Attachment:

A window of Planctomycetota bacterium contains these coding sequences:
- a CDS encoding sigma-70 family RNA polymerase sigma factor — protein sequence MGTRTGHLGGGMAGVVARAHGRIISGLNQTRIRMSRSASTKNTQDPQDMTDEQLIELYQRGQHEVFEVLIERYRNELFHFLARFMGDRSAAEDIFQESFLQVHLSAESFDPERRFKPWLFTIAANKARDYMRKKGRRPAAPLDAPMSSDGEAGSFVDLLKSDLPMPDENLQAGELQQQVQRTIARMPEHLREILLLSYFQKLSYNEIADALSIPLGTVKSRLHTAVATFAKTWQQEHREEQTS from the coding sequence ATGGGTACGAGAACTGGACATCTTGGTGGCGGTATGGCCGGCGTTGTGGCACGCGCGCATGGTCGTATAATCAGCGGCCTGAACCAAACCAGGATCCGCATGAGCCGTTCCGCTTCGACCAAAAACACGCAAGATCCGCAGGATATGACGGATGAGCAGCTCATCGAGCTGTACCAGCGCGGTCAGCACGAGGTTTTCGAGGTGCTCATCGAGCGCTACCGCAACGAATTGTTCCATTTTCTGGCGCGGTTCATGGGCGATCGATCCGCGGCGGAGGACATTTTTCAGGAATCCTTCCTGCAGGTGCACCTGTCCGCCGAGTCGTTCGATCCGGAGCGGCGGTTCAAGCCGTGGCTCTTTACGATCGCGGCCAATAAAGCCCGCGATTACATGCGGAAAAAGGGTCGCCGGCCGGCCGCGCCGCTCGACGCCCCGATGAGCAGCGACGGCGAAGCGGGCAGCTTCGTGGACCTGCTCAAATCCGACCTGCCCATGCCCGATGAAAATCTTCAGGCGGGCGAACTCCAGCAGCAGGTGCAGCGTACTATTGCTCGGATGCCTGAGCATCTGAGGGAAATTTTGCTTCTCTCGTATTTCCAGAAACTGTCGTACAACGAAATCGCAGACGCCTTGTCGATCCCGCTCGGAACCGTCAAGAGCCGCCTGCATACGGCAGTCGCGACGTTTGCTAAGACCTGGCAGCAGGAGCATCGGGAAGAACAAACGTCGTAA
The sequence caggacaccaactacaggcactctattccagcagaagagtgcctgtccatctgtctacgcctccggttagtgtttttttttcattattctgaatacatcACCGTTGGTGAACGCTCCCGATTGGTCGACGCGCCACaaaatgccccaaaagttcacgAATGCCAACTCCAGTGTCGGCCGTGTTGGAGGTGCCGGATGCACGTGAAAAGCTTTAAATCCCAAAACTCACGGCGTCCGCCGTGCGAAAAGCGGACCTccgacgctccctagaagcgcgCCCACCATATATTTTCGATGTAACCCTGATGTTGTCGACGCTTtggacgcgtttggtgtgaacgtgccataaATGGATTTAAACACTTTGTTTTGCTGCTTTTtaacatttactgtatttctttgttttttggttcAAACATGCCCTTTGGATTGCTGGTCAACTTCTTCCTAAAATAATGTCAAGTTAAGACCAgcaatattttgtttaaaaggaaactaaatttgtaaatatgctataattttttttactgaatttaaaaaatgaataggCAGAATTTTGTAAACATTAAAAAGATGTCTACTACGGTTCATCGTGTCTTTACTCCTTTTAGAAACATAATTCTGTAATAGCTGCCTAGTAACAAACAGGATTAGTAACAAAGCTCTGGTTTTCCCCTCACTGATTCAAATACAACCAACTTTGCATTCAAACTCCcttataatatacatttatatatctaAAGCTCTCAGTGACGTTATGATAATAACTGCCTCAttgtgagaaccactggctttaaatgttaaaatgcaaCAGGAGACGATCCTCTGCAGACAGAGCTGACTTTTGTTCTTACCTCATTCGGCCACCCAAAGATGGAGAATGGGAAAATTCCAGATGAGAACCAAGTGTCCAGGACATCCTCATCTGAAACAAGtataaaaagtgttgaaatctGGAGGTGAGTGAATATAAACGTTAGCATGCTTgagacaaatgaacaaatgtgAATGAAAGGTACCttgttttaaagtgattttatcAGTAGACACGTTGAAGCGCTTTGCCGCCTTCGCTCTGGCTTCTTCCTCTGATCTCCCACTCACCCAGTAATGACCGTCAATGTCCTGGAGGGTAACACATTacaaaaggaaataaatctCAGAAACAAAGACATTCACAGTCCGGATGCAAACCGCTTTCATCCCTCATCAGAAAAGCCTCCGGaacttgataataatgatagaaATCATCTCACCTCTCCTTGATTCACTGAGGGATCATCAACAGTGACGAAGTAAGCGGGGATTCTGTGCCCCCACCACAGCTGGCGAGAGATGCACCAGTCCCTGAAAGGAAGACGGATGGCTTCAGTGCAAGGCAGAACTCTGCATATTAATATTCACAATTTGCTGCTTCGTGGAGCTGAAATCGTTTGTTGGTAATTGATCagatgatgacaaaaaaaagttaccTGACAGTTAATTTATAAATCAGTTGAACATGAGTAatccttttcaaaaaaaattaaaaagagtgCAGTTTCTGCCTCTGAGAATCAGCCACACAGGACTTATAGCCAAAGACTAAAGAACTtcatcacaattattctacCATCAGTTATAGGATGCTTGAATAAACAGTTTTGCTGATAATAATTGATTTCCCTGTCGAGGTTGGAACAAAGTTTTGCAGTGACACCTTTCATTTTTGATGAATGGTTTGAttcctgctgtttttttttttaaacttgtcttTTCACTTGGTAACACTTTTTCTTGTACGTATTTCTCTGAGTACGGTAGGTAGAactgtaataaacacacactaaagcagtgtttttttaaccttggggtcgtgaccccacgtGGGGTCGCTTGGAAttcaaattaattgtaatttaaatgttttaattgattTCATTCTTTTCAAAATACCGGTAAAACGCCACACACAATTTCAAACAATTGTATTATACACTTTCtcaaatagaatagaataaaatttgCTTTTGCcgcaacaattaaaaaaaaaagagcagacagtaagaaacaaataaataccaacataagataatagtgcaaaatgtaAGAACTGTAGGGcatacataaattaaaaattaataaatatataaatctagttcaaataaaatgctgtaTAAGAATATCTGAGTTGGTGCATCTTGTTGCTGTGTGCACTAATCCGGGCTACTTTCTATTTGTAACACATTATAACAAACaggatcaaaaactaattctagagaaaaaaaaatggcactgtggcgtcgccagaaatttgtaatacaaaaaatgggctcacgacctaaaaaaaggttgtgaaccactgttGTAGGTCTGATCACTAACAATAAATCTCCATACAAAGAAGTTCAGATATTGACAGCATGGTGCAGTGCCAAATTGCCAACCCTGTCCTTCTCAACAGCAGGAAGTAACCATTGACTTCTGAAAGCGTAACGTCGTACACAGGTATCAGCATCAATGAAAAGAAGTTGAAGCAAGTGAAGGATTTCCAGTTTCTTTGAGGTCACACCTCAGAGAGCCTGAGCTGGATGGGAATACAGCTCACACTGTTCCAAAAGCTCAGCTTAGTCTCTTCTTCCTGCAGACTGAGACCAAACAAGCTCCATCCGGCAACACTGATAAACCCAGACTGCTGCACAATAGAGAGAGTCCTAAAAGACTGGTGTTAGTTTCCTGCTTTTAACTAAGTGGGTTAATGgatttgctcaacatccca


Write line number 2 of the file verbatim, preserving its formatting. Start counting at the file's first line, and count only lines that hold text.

- a CDS encoding sigma-70 family RNA polymerase sigma factor — protein sequence MGTRTGHLGGGMAGVVARAHGRIISGLNQTRIRMSRSASTKNTQDPQDMTDEQLIELYQRGQHEVFEVLIERYRNELFHFLARFMGDRSAAEDIFQESFLQVHLSAESFDPERRFKPWLFTIAANKARDYMRKKGRRPAAPLDAPMSSDGEAGSFVDLLKSDLPMPDENLQAGELQQQVQRTIARMPEHLREILLLSYFQKLSYNEIADALSIPLGTVKSRLHTAVATFAKTWQQEHREEQTS from the coding sequence ATGGGTACGAGAACTGGACATCTTGGTGGCGGTATGGCCGGCGTTGTGGCACGCGCGCATGGTCGTATAATCAGCGGCCTGAACCAAACCAGGATCCGCATGAGCCGTTCCGCTTCGACCAAAAACACGCAAGATCCGCAGGATATGACGGATGAGCAGCTCATCGAGCTGTACCAGCGCGGTCAGCACGAGGTTTTCGAGGTGCTCATCGAGCGCTACCGCAACGAATTGTTCCATTTTCTGGCGCGGTTCATGGGCGATCGATCCGCGGCGGAGGACATTTTTCAGGAATCCTTCCTGCAGGTGCACCTGTCCGCCGAGTCGTTCGATCCGGAGCGGCGGTTCAAGCCGTGGCTCTTTACGATCGCGGCCAATAAAGCCCGCGATTACATGCGGAAAAAGGGTCGCCGGCCGGCCGCGCCGCTCGACGCCCCGATGAGCAGCGACGGCGAAGCGGGCAGCTTCGTGGACCTGCTCAAATCCGACCTGCCCATGCCCGATGAAAATCTTCAGGCGGGCGAACTCCAGCAGCAGGTGCAGCGTACTATTGCTCGGATGCCTGAGCATCTGAGGGAAATTTTGCTTCTCTCGTATTTCCAGAAACTGTCGTACAACGAAATCGCAGACGCCTTGTCGATCCCGCTCGGAACCGTCAAGAGCCGCCTGCATACGGCAGTCGCGACGTTTGCTAAGACCTGGCAGCAGGAGCATCGGGAAGAACAAACGTCGTAA